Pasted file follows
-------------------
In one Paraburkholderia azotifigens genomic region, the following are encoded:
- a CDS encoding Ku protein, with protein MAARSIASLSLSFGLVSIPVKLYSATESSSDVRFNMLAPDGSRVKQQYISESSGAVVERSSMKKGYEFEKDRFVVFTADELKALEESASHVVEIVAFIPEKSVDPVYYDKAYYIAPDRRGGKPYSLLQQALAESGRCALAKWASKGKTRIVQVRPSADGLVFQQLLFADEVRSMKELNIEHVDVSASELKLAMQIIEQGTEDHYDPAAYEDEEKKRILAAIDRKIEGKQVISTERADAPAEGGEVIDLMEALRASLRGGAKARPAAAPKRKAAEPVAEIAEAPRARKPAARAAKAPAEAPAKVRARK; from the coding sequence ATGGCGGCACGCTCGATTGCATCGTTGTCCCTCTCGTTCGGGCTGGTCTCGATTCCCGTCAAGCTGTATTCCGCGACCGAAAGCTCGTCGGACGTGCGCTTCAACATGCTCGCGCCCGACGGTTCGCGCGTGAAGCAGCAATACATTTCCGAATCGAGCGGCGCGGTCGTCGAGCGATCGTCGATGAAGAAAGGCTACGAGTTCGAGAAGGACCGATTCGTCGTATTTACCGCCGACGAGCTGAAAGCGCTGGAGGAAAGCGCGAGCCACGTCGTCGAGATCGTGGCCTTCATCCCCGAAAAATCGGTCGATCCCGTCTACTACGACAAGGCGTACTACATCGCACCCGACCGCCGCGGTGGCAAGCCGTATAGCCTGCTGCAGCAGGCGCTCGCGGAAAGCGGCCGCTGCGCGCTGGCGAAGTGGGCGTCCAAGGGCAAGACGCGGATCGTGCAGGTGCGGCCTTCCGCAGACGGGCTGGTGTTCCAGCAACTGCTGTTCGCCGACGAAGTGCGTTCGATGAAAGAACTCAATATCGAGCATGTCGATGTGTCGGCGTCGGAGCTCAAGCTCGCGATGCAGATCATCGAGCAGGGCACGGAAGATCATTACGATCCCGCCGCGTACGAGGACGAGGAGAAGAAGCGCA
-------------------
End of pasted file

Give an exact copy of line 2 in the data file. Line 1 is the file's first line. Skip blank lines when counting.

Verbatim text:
- a CDS encoding Ku protein, with protein MAARSIASLSLSFGLVSIPVKLYSATESSSDVRFNMLAPDGSRVKQQYISESSGAVVERSSMKKGYEFEKDRFVVFTADELKALEESASHVVEIVAFIPEKSVDPVYYDKAYYIAPDRRGGKPYSLLQQALAESGRCALAKWASKGKTRIVQVRPSADGLVFQQLLFADEVRSMKELNIEHVDVSASELKLAMQIIEQGTEDHYDPAAYEDEEKKRILAAIDRKIEGKQVISTERADAPAEGGEVIDLMEALRASLRGGAKARPAAAPKRKAAEPVAEIAEAPRARKPAARAAKAPAEAPAKVRARK; from the coding sequence ATGGCGGCACGCTCGATTGCATCGTTGTCCCTCTCGTTCGGGCTGGTCTCGATTCCCGTCAAGCTGTATTCCGCGACCGAAAGCTCGTCGGACGTGCGCTTCAACATGCTCGCGCCCGACGGTTCGCGCGTGAAGCAGCAATACATTTCCGAATCGAGCGGCGCGGTCGTCGAGCGATCGTCGATGAAGAAAGGCTACGAGTTCGAGAAGGACCGATTCGTCGTATTTACCGCCGACGAGCTGAAAGCGCTGGAGGAAAGCGCGAGCCACGTCGTCGAGATCGTGGCCTTCATCCCCGAAAAATCGGTCGATCCCGTCTACTACGACAAGGCGTACTACATCGCACCCGACCGCCGCGGTGGCAAGCCGTATAGCCTGCTGCAGCAGGCGCTCGCGGAAAGCGGCCGCTGCGCGCTGGCGAAGTGGGCGTCCAAGGGCAAGACGCGGATCGTGCAGGTGCGGCCTTCCGCAGACGGGCTGGTGTTCCAGCAACTGCTGTTCGCCGACGAAGTGCGTTCGATGAAAGAACTCAATATCGAGCATGTCGATGTGTCGGCGTCGGAGCTCAAGCTCGCGATGCAGATCATCGAGCAGGGCACGGAAGATCATTACGATCCCGCCGCGTACGAGGACGAGGAGAAGAAGCGCA